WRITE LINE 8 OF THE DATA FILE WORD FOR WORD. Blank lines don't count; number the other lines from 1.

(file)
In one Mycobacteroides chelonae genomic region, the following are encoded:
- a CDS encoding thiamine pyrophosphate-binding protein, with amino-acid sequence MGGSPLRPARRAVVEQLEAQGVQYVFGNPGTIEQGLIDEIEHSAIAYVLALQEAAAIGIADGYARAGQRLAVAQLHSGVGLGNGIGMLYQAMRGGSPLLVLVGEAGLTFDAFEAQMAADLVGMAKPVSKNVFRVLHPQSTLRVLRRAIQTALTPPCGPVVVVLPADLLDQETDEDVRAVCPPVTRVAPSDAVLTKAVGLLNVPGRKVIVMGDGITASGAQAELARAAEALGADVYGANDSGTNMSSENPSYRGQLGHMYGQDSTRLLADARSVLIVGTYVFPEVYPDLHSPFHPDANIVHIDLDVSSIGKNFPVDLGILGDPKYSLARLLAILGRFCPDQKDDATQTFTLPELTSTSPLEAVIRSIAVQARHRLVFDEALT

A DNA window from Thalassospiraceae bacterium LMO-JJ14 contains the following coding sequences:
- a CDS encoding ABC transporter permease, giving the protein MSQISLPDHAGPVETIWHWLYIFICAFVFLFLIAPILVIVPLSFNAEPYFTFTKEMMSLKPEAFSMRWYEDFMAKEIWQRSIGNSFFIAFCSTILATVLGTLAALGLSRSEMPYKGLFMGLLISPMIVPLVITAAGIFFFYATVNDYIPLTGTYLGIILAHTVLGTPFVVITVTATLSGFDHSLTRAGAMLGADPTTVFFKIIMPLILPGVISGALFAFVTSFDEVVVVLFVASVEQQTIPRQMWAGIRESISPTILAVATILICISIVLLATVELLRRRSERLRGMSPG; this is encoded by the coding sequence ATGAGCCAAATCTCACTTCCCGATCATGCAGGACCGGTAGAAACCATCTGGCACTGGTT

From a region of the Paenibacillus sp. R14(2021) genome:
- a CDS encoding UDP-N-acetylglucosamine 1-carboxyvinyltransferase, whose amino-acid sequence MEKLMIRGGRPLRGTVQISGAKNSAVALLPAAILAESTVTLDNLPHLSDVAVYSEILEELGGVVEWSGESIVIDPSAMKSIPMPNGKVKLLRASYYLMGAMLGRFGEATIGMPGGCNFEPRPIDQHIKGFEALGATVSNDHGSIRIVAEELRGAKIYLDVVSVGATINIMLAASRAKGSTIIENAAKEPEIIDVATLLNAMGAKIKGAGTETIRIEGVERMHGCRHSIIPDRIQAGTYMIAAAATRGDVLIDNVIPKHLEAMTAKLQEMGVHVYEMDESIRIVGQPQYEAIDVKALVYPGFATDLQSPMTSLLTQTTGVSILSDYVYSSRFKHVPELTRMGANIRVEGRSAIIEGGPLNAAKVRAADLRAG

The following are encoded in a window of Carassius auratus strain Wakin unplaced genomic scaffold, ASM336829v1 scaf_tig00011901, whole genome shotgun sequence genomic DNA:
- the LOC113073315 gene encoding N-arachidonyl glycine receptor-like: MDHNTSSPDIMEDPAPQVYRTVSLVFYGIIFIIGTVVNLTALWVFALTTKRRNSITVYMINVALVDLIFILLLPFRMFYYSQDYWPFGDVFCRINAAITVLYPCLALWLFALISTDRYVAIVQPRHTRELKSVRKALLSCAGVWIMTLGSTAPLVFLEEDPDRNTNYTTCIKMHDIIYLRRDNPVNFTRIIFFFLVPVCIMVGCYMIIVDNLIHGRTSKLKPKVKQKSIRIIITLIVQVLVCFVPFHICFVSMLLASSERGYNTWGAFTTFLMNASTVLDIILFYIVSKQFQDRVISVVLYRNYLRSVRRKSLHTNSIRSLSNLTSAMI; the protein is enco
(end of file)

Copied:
- the LOC113073315 gene encoding N-arachidonyl glycine receptor-like: MDHNTSSPDIMEDPAPQVYRTVSLVFYGIIFIIGTVVNLTALWVFALTTKRRNSITVYMINVALVDLIFILLLPFRMFYYSQDYWPFGDVFCRINAAITVLYPCLALWLFALISTDRYVAIVQPRHTRELKSVRKALLSCAGVWIMTLGSTAPLVFLEEDPDRNTNYTTCIKMHDIIYLRRDNPVNFTRIIFFFLVPVCIMVGCYMIIVDNLIHGRTSKLKPKVKQKSIRIIITLIVQVLVCFVPFHICFVSMLLASSERGYNTWGAFTTFLMNASTVLDIILFYIVSKQFQDRVISVVLYRNYLRSVRRKSLHTNSIRSLSNLTSAMI; the protein is enco